This was one case when a taxpayer tried to hide his income, the justice wrote. This explains, he said, the court’s decision “that if a taxpayer commits a violation of law, hiding his income to evade payment of taxes, the Government must be permitted to use all evidence and sources available to determine his said income, so that the income tax may be collected for public purpose.”
The use of the net-worth method, Quisumbing also said, “was justified.” The Internal Revenue Code stipulates, he added, that “when there is reason to believe that such report (tax return) is false, incomplete or erroneous, the Commissioner of Internal Revenue shall assess the proper tax on the best evidence obtainable.”
“The Court stated that the existence of assets or properties appearing in the name of the taxpayer or in the name of his dummies or friends, without the taxpayer being able to give a definite reasonable explanation for their existence justifies the Tax Court and the Supreme Court in the use of the inventory method,” Quisumbing wrote.
Additionally, he said jurisprudence on these tax cases declare that “the burden of proof as to disapprove various items alleged as obligations, must be proved by the taxpayer.”
“The burden of proof does not lie in the government because,” Quisumbing added,” the taxpayer has the means of proving them and it is natural that he would suppress any evidence to show his tax liability.”
Power & bluster
Curiously, the filing of tax evasion cases against public officials using the net-worth method followed not just the Al Capone caper in the United States, but also another case of abhorrent conduct by a senior public official, Jose Avelino, who was later sued by the Philippine tax authorities.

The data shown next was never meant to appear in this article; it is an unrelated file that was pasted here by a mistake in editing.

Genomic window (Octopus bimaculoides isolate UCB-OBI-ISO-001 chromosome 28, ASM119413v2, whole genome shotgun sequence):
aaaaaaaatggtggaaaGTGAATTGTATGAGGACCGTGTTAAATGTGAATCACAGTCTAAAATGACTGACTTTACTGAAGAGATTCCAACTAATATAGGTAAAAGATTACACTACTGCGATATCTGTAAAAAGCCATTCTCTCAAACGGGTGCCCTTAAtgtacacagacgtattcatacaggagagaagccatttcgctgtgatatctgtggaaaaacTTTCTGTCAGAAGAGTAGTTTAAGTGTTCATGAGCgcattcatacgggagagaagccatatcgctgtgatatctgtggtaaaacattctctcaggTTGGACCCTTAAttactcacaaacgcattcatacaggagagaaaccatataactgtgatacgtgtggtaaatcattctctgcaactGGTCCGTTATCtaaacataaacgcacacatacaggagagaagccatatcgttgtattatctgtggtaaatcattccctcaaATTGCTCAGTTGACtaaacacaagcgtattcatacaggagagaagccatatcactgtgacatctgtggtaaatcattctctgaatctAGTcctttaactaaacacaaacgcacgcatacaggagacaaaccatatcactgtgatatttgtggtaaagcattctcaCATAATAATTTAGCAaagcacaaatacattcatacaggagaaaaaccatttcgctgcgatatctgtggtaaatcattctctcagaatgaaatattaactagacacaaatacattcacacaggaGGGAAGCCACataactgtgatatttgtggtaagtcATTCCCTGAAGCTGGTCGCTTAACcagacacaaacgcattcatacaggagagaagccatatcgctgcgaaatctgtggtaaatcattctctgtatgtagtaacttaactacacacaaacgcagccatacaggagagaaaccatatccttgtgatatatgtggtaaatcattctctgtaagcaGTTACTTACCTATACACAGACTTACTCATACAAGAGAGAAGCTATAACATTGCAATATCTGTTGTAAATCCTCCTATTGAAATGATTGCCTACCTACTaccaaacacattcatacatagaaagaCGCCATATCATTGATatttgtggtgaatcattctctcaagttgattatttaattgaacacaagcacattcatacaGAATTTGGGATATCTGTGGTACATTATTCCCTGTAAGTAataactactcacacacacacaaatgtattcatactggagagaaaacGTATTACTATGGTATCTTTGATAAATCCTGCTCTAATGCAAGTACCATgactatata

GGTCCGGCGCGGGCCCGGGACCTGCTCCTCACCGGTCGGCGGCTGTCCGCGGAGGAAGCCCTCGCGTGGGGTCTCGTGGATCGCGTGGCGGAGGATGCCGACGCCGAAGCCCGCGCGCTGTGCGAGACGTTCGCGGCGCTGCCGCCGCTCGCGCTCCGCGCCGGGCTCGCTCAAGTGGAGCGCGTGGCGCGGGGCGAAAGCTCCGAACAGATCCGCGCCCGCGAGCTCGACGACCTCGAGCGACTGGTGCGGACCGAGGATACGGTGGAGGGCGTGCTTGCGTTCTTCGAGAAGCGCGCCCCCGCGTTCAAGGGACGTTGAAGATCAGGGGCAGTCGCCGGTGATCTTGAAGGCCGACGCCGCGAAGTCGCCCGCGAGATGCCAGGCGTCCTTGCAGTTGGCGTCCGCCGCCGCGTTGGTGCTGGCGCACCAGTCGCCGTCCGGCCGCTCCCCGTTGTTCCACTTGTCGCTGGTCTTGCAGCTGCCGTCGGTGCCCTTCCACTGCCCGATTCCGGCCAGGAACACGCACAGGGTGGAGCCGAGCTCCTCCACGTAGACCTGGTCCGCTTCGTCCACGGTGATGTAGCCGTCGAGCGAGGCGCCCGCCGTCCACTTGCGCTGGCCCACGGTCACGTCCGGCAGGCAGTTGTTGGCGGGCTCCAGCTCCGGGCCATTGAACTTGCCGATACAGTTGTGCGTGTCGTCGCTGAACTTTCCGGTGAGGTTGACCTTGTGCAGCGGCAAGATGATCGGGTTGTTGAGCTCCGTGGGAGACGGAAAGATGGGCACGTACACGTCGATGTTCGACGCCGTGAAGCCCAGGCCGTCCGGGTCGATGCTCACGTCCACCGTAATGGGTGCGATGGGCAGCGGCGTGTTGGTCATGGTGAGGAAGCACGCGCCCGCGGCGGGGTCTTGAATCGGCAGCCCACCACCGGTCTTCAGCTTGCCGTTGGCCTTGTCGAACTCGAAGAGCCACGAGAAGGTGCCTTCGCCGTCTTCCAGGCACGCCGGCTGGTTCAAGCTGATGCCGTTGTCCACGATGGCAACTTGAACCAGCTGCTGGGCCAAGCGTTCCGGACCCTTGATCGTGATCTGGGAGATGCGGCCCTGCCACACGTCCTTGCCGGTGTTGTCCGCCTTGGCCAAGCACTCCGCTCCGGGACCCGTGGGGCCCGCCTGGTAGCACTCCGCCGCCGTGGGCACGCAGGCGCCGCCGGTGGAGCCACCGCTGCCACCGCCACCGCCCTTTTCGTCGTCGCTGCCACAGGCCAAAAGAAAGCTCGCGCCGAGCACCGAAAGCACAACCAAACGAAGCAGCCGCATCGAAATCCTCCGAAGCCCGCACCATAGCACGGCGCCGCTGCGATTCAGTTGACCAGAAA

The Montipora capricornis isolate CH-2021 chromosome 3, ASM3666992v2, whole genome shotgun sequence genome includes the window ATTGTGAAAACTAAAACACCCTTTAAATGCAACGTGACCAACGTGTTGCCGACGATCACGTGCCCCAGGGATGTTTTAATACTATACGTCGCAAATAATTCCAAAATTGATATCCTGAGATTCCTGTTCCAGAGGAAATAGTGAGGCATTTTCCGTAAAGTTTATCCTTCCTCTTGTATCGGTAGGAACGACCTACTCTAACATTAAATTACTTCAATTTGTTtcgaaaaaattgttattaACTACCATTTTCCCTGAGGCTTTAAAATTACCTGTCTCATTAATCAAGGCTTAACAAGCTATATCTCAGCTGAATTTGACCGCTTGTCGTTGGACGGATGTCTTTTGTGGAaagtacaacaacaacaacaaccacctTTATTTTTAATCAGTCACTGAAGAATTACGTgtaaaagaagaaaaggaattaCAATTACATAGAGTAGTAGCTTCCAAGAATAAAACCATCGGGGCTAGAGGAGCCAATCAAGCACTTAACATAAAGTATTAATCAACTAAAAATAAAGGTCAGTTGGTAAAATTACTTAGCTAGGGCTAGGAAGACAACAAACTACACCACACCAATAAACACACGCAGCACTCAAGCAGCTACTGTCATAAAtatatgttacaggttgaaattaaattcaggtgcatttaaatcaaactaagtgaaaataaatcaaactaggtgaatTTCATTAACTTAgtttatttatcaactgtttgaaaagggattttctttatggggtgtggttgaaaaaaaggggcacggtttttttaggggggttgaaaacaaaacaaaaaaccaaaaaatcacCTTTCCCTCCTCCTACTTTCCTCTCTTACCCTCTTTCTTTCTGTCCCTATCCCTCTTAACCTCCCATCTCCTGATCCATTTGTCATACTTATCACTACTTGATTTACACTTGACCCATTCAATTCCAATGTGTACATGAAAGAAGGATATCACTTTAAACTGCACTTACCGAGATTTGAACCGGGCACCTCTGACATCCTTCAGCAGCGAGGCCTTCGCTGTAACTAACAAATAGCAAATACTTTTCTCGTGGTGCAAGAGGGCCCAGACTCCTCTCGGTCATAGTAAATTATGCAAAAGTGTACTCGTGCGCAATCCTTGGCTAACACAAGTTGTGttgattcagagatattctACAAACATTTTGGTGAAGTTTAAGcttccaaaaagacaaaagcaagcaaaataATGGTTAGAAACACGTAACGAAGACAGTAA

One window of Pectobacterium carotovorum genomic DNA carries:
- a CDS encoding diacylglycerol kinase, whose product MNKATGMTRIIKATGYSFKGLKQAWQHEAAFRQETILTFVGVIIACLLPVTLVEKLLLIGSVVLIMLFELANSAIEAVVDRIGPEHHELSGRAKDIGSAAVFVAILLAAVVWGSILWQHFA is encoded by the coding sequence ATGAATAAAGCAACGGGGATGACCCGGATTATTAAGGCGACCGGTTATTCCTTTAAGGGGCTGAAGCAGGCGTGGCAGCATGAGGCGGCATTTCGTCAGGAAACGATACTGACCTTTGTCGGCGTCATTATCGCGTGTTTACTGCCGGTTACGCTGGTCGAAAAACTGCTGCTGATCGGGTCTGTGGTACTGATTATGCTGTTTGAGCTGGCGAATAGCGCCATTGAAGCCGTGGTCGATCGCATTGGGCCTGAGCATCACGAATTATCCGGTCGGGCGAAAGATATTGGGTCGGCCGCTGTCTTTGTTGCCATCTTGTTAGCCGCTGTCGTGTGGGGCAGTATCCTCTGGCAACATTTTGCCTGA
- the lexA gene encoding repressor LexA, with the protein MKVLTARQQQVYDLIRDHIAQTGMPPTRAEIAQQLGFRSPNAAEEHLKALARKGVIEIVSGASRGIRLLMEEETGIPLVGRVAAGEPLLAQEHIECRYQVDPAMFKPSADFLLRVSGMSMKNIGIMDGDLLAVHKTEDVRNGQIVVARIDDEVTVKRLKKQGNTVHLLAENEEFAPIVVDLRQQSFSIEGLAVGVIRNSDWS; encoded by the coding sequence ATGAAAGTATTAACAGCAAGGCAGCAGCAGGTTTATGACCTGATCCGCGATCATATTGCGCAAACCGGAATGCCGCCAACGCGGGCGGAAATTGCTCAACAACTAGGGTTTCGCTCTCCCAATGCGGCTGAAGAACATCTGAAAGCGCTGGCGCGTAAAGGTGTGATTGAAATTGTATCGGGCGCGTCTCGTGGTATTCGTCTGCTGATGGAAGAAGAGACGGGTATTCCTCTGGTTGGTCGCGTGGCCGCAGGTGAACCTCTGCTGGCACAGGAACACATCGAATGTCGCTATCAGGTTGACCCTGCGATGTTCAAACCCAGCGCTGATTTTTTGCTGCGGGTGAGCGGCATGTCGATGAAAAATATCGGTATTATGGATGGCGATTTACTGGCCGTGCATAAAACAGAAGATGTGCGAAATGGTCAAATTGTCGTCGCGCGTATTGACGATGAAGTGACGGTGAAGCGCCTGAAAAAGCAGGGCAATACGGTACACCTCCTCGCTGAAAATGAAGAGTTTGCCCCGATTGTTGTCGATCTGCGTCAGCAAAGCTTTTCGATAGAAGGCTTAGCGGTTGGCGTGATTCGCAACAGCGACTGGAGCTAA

Avelino was then serving as president of the Senate under the government of Elpidio Quirino when he uttered what would go down in Philippine history as the quip of the most powerful who are also the most arrogant.
Investigated in 1949 for tax evasion, Avelino offered a devastatingly great quote on the inscrutable and incorrigible ways of Filipino politicians.
“What are we in power for?” he asked.
With absolute antipathy toward his investigators, he then remarked: “Why should we pretend to be saints when in reality we are not? We are not angels, we are not saints. When we die, we will all go to hell. It is better to be in hell because in that place there are no investigations.”
For all his bluster, Avelino was eventually sentenced to a one-year suspension. Quirino, though, later resurrected him as ambassador at large.
It is still far too early to tell how the case against Representative Arroyo and his wife will end up. In the case of Al Capone, however, the mobster’s conviction led to an unexpected result. According to a report by U.S. history author Josh Clark, “criminals and legitimate citizens alike began to pay the (U.S. Internal Revenue Service or IRS) for back taxes.”
In 1931 when Capone was convicted, the IRS raised $1 million in unpaid tax filings, twice more than the amount collected in 1930.— PCIJ, April 2011